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Brexit has the potential to impinge on the efficacy of environmental law in protecting the Irish environment. As has been stated by many commentators, the same homogenous and inseparable eco-system will continue no matter what political borders exist on the island post Brexit. Therefore any disturbance to the effectiveness of environmental or planning law by Brexit could have a significant impact on the environment in Northern Ireland and Ireland.

Future North-South cooperation undermined?

First and foremost, Brexit threatens the operability of the Good Friday Agreement (the “Agreement”). This is an issue that has been examined throughout Brexit discussions, and has an environmental aspect in the form of Strand 2 of the Good Friday Agreement. This pillar of the Agreement guarantees North-South co-operation on a number of key areas, with environmental protection being one of these, enabled thanks to the EU regulatory framework. The overarching North/South Ministerial Council and the implementation bodies such as Waterways Ireland and the Loughs Agency have established a coherent all-island approach to protection and pollution. Any risk to the operability of the Agreement from Brexit would put this cross border co-operation into jeopardy on environmental matters.

Once the UK exits the European Union, it is difficult to envisage how future regulatory alignment on environmental issues can be maintained. Having a universal foundation on environmental matters is central to ensuring the eco-system on both sides of the border is balanced and harmonious. Should the UK take a different path to the EU with its future environmental laws, the island of Ireland would find itself in a scenario where there are two different legal frameworks covering the one relatively small biosphere, parts of which may lie in counties which are on the border meaning that certain environmentally protected and designated areas could in part be in the North and South of Ireland, with different laws, environmental standards or planning considerations governing different parts of the site. This could serve to undermine efforts in Ireland to implement EU principles if a more relaxed framework of environmental protections is created in the North.

Potential funding cuts

There is a risk also that funding for cross-border initiatives could be cut by Brexit. This funding includes that provided by the EU for Projects of Common Interest under the Connecting Europe Facility for projects in certain types of industries such as energy and transport. While EU funds will still be available for Ireland, values may be diminished if the second party to an initiative is no longer an EU member state. Environmentally beneficial cross border projects in the North and South of Ireland such as The Shared Waters Enhancement and Loughs Legacy and The Marine Protected Areas Management and Monitoring project have received EU funding from the Special European Union Programmes Body, which has been vital to their success. Bringing schemes such as these to fruition may prove difficult if Northern Ireland will no longer be entitled to receive EU funding.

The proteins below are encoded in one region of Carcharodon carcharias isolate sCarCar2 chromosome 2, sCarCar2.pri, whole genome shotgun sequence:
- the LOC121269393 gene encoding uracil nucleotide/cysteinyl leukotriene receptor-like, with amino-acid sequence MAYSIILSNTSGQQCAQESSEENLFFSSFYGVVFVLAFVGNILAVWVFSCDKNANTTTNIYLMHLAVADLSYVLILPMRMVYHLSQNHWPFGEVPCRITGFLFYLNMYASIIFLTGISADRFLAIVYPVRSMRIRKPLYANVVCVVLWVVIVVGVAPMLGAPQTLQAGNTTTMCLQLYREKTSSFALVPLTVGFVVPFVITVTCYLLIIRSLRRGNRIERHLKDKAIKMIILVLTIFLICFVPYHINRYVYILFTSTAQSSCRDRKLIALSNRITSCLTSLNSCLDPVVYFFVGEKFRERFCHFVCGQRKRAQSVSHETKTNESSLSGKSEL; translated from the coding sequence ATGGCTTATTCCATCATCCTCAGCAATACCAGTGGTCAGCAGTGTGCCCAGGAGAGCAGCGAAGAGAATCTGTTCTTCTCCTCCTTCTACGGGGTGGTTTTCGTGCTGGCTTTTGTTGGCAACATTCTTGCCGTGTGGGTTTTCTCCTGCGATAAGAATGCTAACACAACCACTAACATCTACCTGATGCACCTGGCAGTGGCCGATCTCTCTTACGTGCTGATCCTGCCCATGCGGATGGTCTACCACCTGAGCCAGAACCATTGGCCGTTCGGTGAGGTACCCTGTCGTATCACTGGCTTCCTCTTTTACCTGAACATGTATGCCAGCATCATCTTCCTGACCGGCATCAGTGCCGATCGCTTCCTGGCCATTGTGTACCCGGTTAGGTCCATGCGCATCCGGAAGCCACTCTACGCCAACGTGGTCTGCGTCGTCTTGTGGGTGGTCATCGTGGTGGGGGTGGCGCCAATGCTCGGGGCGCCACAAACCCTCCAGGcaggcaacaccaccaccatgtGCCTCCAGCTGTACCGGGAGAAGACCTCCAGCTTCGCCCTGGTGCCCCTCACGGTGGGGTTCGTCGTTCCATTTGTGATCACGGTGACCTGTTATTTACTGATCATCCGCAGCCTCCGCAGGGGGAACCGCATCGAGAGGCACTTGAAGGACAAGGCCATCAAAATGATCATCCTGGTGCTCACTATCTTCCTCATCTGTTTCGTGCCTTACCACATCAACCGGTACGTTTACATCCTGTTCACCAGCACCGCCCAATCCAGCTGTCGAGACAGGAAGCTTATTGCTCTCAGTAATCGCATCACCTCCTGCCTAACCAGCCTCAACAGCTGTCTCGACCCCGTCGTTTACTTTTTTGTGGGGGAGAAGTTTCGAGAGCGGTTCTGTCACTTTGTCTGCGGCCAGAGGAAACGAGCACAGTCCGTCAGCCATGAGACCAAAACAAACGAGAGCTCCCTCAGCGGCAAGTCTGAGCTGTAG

Limited access to enforcement

The potential removal of Northern Ireland’s access to the Court of Justice of the European Union (CJEU) may pose issues for border counties also. This may be case in particular instances where, as previously mentioned, special designated sites of environmental importance span across a county in the North and a county in the South of Ireland, or indeed PCI projects being developed between Ireland to the UK. While the UK may express a commitment to maintain principles of EU environmental law post Brexit, until a concrete plan is expressed there is no certainty over how this will be handled. In the absence of the CJEU’s jurisdiction to enforce environmental or planning law in Northern Ireland or indeed in the UK, Ireland may face difficulties in harmonising issues and disputes over environmental standards in Northern Ireland.


While the true impact of Brexit on environmental and planning law will not become clear until the exit deal has crystallised, it is unlikely that Brexit will leave the current environmental and planning regulatory framework unaffected.

A “hard” Brexit with no deal will certainly test Strand 2 of the Good Friday Agreement and it remains to be seen whether a workable and mutually agreeable solution can be found to these issues. If such a “no-deal” scenario materialises, it is plausible that there will be significant disruption to the fundamental operability of the risk areas of regulatory alignment, cross-border co-operation and funding of all-island initiatives. If the UK opts to join the European Economic Area (EEA), the impact may be quite limited since environment is one of the areas under the EEA Agreement where members must follow the EU’s lead.

Logically, the most effective way of ensuring continuity of environmental standards would be if the island of Ireland and its surrounding seas comprise a single biogeographic unit and which would address shared environmental issues such as biodiversity loss and the conservation of freshwater and marine resources on an all-island basis with emphasis on close cross-border cooperation in this regard. Ensuring that appropriate mechanisms are in place to guarantee a close regulatory alignment on environmental matters will also be important, if indeed this is possible to attain.

Should you have any queries in relation to the environmental challenges posed by Brexit, please contact a member of our Planning & Environment team.

The content of this article is provided for information purposes only and does not constitute legal or other advice.

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